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Date:   Mon, 22 Apr 2019 16:43:33 +0200
From:   Jesper Dangaard Brouer <>
To:     Michal Hocko <>,
        Brendan Gregg <>
Cc:, Pekka Enberg <>,
        "Tobin C. Harding" <>, Vlastimil Babka <>,
        "Tobin C. Harding" <>,
        Andrew Morton <>,
        Christoph Lameter <>,
        Pekka Enberg <>,
        David Rientjes <>,
        Joonsoo Kim <>,
        Tejun Heo <>, Qian Cai <>,
        Linus Torvalds <>,,,
        Mel Gorman <>,
        "" <>,
        Alexander Duyck <>
Subject: Re: [PATCH 0/1] mm: Remove the SLAB allocator

On Wed, 17 Apr 2019 15:38:52 +0200
Michal Hocko <> wrote:

> On Wed 17-04-19 10:50:18, Jesper Dangaard Brouer wrote:
> > On Thu, 11 Apr 2019 11:27:26 +0300
> > Pekka Enberg <> wrote:
> >   
> > > Hi,
> > > 
> > > On 4/11/19 10:55 AM, Michal Hocko wrote:  
> > > > Please please have it more rigorous then what happened when SLUB was
> > > > forced to become a default    
> > > 
> > > This is the hard part.
> > > 
> > > Even if you are able to show that SLUB is as fast as SLAB for all the 
> > > benchmarks you run, there's bound to be that one workload where SLUB 
> > > regresses. You will then have people complaining about that (rightly so) 
> > > and you're again stuck with two allocators.
> > > 
> > > To move forward, I think we should look at possible *pathological* cases 
> > > where we think SLAB might have an advantage. For example, SLUB had much 
> > > more difficulties with remote CPU frees than SLAB. Now I don't know if 
> > > this is the case, but it should be easy to construct a synthetic 
> > > benchmark to measure this.  
> > 
> > I do think SLUB have a number of pathological cases where SLAB is
> > faster.  If was significantly more difficult to get good bulk-free
> > performance for SLUB.  SLUB is only fast as long as objects belong to
> > the same page.  To get good bulk-free performance if objects are
> > "mixed", I coded this[1] way-too-complex fast-path code to counter
> > act this (joined work with Alex Duyck).
> > 
> > [1]  
> How often is this a real problem for real workloads?

First let me point out that I have a benchmark[2] that test this
worse-case behavior, and micro-benchmark wise it was a big win.  I did
limit the "lookahead" based on this benchmark balance/bound worse-case


Second, I do think this happens for real workloads. As production
systems will have many sockets where SKBs (SLAB objects) can be queued,
and an unpredictable traffic pattern, that could cause this "mixed"
SLAB-object from different pages. The skbuff_head_cache size is 256 and
is using a order-1 page (8192/256=) 32 objects per page.  Netstack bulk
free mostly happens from (DMA) TX completion which have ring-sizes
usually between 512 to 1024 packets, although we do limit bulk free to
64 objects.

> > > For example, have a userspace process that does networking, which is 
> > > often memory allocation intensive, so that we know that SKBs traverse 
> > > between CPUs. You can do this by making sure that the NIC queues are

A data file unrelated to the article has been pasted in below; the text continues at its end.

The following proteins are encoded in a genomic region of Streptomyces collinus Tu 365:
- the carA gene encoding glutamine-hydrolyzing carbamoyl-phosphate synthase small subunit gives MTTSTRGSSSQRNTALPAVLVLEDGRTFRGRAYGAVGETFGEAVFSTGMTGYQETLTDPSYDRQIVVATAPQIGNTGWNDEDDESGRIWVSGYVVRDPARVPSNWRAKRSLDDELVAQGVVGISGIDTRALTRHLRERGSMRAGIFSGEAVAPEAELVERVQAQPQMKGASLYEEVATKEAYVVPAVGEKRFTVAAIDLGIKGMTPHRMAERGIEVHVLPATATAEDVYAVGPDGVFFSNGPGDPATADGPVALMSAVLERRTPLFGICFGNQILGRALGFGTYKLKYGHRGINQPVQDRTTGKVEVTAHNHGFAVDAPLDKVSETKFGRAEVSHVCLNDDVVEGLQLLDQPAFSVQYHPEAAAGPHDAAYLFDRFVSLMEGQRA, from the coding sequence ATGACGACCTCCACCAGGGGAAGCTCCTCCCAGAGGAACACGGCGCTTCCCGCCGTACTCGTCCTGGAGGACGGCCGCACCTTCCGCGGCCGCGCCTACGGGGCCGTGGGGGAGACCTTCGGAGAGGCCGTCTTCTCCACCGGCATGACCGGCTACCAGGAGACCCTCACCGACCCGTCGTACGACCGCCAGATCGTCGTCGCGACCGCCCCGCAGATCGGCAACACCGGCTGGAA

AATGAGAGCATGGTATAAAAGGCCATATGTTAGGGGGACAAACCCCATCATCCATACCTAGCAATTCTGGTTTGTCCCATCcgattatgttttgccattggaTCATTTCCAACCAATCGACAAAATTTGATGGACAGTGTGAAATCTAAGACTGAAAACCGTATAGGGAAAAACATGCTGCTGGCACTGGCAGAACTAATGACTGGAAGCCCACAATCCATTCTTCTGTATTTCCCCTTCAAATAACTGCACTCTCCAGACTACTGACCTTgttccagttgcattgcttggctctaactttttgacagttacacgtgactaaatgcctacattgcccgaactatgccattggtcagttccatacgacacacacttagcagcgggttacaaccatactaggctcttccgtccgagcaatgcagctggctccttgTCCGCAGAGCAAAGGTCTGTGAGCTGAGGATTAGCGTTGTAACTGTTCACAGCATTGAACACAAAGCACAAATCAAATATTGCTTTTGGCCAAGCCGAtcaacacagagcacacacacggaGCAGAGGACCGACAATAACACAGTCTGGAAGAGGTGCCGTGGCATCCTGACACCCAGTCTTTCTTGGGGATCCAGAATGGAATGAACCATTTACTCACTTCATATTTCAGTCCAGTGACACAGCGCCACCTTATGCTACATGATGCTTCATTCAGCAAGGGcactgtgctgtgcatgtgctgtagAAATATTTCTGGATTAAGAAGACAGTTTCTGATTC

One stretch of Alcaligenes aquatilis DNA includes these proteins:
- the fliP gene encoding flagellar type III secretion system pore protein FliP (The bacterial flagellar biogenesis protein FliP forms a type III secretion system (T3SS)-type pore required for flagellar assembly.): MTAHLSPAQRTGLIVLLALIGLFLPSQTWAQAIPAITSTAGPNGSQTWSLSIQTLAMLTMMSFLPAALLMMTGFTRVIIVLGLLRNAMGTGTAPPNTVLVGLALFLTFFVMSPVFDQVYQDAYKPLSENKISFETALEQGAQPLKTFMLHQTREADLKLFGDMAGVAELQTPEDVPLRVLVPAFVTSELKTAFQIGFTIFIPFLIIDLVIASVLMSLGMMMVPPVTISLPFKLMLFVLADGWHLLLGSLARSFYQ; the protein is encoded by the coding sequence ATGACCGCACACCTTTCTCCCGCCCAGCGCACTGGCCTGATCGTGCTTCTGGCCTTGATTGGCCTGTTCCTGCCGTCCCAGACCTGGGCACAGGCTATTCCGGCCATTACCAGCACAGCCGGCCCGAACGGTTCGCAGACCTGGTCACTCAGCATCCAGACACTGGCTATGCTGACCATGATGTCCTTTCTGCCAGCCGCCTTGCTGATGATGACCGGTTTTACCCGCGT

> > > mapped to CPU N (so that network softirqs have to run on that CPU) but 
> > > the process is pinned to CPU M.  
> > 
> > If someone want to test this with SKBs then be-aware that we netdev-guys
> > have a number of optimizations where we try to counter act this. (As
> > minimum disable TSO and GRO).
> > 
> > It might also be possible for people to get inspired by and adapt the
> > micro benchmarking[2] kernel modules that I wrote when developing the
> > SLUB and SLAB optimizations:
> > 
> > [2]  
> While microbenchmarks are good to see pathological behavior, I would be
> really interested to see some numbers for real world usecases.

Yes, I would love to see that too, but there is a gap between kernel
developers with the knowledge to diagnose/make-sense of this, and
people running production systems...

(Cc Brendan Gregg)
Maybe we should create some tracepoints that makes it possible to
measure, e.g. how often SLUB fast-path vs slow-path is hit (or other
behavior _you_ want to know about), and then create some easy to use
trace-tools that sysadms can run.  I bet Brendan could write some
bpftrace[3] script that does this, if someone can describe what we want
to measure...


> > > It's, of course, worth thinking about other pathological cases too. 
> > > Workloads that cause large allocations is one. Workloads that cause lots 
> > > of slab cache shrinking is another.  
> > 
> > I also worry about long uptimes when SLUB objects/pages gets too
> > fragmented... as I said SLUB is only efficient when objects are
> > returned to the same page, while SLAB is not.  
> Is this something that has been actually measured in a real deployment?

This is also something that would be interesting to have a tool for,
that can answer: how fragmented are the SLUB objects in my production

Best regards,
  Jesper Dangaard Brouer
  MSc.CS, Principal Kernel Engineer at Red Hat

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